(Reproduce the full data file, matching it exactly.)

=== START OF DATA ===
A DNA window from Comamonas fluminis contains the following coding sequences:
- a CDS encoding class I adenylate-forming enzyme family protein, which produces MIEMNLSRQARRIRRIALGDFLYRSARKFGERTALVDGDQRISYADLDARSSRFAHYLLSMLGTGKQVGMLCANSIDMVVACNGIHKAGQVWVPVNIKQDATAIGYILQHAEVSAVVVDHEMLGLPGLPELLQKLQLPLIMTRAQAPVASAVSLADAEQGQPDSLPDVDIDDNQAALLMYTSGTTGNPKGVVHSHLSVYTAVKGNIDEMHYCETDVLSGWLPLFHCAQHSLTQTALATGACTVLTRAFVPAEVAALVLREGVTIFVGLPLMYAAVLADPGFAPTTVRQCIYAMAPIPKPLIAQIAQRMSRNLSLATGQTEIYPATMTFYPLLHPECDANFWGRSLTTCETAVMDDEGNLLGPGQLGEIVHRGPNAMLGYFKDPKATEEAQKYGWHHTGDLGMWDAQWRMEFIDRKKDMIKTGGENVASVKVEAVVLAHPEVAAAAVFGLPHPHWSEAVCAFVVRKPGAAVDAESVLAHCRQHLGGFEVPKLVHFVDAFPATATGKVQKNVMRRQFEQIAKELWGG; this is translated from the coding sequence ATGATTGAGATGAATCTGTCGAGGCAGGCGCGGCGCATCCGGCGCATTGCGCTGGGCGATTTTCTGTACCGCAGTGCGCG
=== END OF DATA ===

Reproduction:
A DNA window from Comamonas fluminis contains the following coding sequences:
- a CDS encoding class I adenylate-forming enzyme family protein, which produces MIEMNLSRQARRIRRIALGDFLYRSARKFGERTALVDGDQRISYADLDARSSRFAHYLLSMLGTGKQVGMLCANSIDMVVACNGIHKAGQVWVPVNIKQDATAIGYILQHAEVSAVVVDHEMLGLPGLPELLQKLQLPLIMTRAQAPVASAVSLADAEQGQPDSLPDVDIDDNQAALLMYTSGTTGNPKGVVHSHLSVYTAVKGNIDEMHYCETDVLSGWLPLFHCAQHSLTQTALATGACTVLTRAFVPAEVAALVLREGVTIFVGLPLMYAAVLADPGFAPTTVRQCIYAMAPIPKPLIAQIAQRMSRNLSLATGQTEIYPATMTFYPLLHPECDANFWGRSLTTCETAVMDDEGNLLGPGQLGEIVHRGPNAMLGYFKDPKATEEAQKYGWHHTGDLGMWDAQWRMEFIDRKKDMIKTGGENVASVKVEAVVLAHPEVAAAAVFGLPHPHWSEAVCAFVVRKPGAAVDAESVLAHCRQHLGGFEVPKLVHFVDAFPATATGKVQKNVMRRQFEQIAKELWGG; this is translated from the coding sequence ATGATTGAGATGAATCTGTCGAGGCAGGCGCGGCGCATCCGGCGCATTGCGCTGGGCGATTTTCTGTACCGCAGTGCGCG